Questions for Feaster: Can you improve the draft record?

 

Throughout the summer, I plan on posting a series of articles called the "Questions for Feaster".  Basically, the idea behind the series is they are the same questions I'd be asking myself if I was the Flames GM.

The first question Jay Feaster has to address, other than "how the %&*$ did we not sign Erixon?", is whether or not he can improve on the franchise's dismal draft record.

Take a scroll through the team's draft history, and it becomes apparent that this was never a strong competency for the organization.

Looking at the Flames picks from 1993 to 2008 gives us a view of the selections that should be making up the current team.  I chose 2008 since those players should all be 21 by now and capable of cracking an NHL lineup if they're going to be impact players in the league.  A more conservative view would be to wait 5 years to judge a draft, but in my opinion 3 years is enough to know if we've at least got a top prospect or not.  I then decided on 1993 just to give us a full 15 years worth of history, knowing that those players would be 35 or 36 and hitting the twilight of their career.

Unfortunately, you're not going to like the results.

More after the jump.....

 

In those 15 years, the Flames drafted 150 players with only 45 of them playing more than 20 career NHL games (and maybe 3 more from the 2008 draft) and only 29 regular NHLers were selected.  The worst part, however, is the lack of top end talent.

The Flames picked in the top 15 of the draft for 8 straight years from 1996 to 2003 and really the only impact player they came away with was Dion PhaneufDerek Morris (13th in '96) has played close to 1000 games as an NHL d-man, but he is more of a solid career player than a top-pairing guy.

In those 15 years, probably the best player the Flames selected was German Titov, who racked up 624 GP, 157 goals and 200 assists.  And while solid, it's not exactly a career that inspires a jersey retirement.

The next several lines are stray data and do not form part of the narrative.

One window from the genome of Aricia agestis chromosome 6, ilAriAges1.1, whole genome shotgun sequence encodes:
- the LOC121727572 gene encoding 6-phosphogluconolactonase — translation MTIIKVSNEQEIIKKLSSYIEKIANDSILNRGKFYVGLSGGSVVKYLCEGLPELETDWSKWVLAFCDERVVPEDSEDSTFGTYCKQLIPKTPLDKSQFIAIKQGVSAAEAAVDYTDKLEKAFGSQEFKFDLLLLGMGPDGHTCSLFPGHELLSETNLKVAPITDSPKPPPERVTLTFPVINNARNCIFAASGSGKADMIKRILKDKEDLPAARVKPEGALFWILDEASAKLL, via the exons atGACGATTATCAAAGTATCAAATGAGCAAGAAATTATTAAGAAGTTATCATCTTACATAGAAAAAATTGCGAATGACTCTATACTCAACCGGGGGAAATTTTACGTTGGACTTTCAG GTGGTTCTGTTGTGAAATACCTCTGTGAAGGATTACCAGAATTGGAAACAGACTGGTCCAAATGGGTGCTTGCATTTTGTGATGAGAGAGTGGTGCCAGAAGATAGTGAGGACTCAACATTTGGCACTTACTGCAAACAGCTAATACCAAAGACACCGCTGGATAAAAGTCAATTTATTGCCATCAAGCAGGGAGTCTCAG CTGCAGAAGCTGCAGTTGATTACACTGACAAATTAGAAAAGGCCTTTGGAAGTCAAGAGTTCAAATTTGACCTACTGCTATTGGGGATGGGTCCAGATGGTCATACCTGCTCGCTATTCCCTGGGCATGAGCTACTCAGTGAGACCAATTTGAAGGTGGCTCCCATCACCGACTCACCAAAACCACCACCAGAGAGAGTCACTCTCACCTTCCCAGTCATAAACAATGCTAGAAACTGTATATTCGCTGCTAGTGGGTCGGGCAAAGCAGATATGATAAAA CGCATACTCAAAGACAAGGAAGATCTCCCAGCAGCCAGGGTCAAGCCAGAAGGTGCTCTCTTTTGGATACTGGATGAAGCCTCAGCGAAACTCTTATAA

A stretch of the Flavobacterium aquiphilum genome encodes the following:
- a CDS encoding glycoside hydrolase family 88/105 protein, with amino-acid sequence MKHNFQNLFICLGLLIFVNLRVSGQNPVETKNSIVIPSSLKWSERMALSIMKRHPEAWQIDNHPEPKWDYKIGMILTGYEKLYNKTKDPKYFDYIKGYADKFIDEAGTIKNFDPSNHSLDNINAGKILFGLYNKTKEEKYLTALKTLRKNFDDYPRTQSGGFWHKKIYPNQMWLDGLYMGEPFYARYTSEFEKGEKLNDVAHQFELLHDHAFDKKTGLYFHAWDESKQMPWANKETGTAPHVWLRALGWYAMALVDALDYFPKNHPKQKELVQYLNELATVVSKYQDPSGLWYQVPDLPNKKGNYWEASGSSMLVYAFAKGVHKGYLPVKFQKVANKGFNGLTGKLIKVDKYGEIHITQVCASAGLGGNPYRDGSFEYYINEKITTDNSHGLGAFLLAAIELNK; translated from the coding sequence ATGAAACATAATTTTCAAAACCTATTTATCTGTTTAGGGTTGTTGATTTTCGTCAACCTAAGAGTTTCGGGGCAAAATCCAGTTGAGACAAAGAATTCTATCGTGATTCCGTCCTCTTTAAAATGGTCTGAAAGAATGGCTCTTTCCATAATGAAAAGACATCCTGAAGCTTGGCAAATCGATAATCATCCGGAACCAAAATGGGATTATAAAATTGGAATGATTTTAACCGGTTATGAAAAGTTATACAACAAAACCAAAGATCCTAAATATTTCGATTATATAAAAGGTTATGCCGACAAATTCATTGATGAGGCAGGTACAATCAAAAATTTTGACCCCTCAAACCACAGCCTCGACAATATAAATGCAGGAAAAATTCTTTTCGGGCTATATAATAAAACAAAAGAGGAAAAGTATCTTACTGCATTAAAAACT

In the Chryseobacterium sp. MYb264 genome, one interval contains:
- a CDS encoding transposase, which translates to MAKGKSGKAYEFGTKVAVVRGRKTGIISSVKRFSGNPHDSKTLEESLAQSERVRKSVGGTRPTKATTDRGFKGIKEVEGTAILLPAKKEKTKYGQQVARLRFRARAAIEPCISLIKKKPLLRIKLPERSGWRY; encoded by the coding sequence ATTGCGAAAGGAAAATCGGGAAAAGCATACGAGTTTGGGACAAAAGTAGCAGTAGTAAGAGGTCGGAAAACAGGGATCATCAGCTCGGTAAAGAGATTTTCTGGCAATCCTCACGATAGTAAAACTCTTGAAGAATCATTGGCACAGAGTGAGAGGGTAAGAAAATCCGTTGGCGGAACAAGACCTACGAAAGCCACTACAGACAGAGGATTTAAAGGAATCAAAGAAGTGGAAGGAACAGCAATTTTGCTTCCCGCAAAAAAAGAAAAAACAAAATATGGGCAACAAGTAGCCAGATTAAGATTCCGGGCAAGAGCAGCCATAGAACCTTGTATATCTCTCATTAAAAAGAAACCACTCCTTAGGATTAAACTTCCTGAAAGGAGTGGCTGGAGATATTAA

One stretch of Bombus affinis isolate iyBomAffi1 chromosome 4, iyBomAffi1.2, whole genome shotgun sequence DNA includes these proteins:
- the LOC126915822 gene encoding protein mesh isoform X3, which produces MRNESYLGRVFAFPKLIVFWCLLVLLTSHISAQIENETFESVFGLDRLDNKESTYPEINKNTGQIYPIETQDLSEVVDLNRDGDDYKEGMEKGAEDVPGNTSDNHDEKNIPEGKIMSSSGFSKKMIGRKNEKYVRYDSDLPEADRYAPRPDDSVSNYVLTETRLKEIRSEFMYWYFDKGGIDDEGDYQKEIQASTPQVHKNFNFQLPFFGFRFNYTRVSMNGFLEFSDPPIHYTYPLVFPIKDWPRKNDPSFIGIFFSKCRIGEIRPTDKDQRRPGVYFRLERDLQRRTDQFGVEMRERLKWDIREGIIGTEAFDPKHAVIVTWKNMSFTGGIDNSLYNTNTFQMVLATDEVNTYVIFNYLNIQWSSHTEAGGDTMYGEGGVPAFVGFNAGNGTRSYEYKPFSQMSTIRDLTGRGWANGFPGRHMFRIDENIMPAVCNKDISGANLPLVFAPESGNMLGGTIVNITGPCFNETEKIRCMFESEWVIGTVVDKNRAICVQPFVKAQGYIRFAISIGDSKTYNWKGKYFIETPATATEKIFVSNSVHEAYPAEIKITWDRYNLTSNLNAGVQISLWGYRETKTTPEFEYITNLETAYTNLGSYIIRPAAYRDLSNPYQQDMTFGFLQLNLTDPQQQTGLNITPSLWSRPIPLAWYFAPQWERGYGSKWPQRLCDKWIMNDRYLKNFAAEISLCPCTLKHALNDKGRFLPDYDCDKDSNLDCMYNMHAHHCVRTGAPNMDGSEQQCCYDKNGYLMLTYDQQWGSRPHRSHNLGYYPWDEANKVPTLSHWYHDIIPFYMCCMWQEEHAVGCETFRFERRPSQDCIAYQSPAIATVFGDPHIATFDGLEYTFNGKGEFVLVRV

Some of the NHL regulars the Flames could lay claim to drafting from 1993 to 2008 are Mikael Backlund, Dustin Boyd, Adam Pardy, Dion Phaneuf, Matthew Lombardi, David Moss, Jarret Stoll, Craig Anderson, Blair Betts, Derek Morris, Toni Lydman, Denis Gauthier, Clark Wilm, Chris Dingman, Chris Clark and Titov.  That team is a perennial basement dweller.  The Flames seem to have thrived on drafting serviceable 2nd and 3rd line/pairing players, but don't have the top end players to compete for a Cup, or frankly, a playoff spot.  Sound familiar?

Even the Phoenix Coyotes, who have whiffed on a ton of top picks, unearthed Danny Briere during that timeframe.  Hell, the Maple Leafs scavenged Alexander Steen and Brad Boyes with the 24th pick in the 1st round a few years apart.  They even managed to  unearth Tomas Kaberle in the 8th round.

Outside of just looking at top-end players, the most recent regime of the Flames either haven't found guys who can make an immediate impact or just isn't giving them playing time.  The only players the Flames drafted from 2005 to 2010 who have played more than 20 games in the NHL are Backlund and Keith Aulie.  With Erixon now gone, the immediate cupboard is bare.

So don't act shocked and horrified when you see that Hockey's Future has the Flames organization ranked 30th in the NHL.

Owning 3 picks in the top two rounds of the 2011 draft could give the Flames a few options to fill Abbottsford with a little dazzle.  Using those picks to move up is a possibility, which can greatly increase the odds of getting a high-end player, as Scott Reynolds and Derek Zona showed over at Copper 'n Blue.

Also, Iain Fyffe of Hockey Prospectus was able to show the GVT-value of each pick in the first round, which drops steeply from first overall to 10th, and then plateaus after that. 

Draft_slot_vs_gvt_medium

Using this logic, the two 2nd rounders hold similar average value to the 13th overall pick, but just have a lesser chance of developing into a "top player."  I'd much rather see the 2nd round picks packaged to move into the top-15 if possible.  Just using the odds from Reynold's table, moving the 2nds and acquiring a top-15 pick would increase the odds of getting a "top player" from ~70% to ~80%, which is a nice jump.

So.....Mr. Feaster.....what will YOU be doing to improve one of the worst draft records in the NHL?

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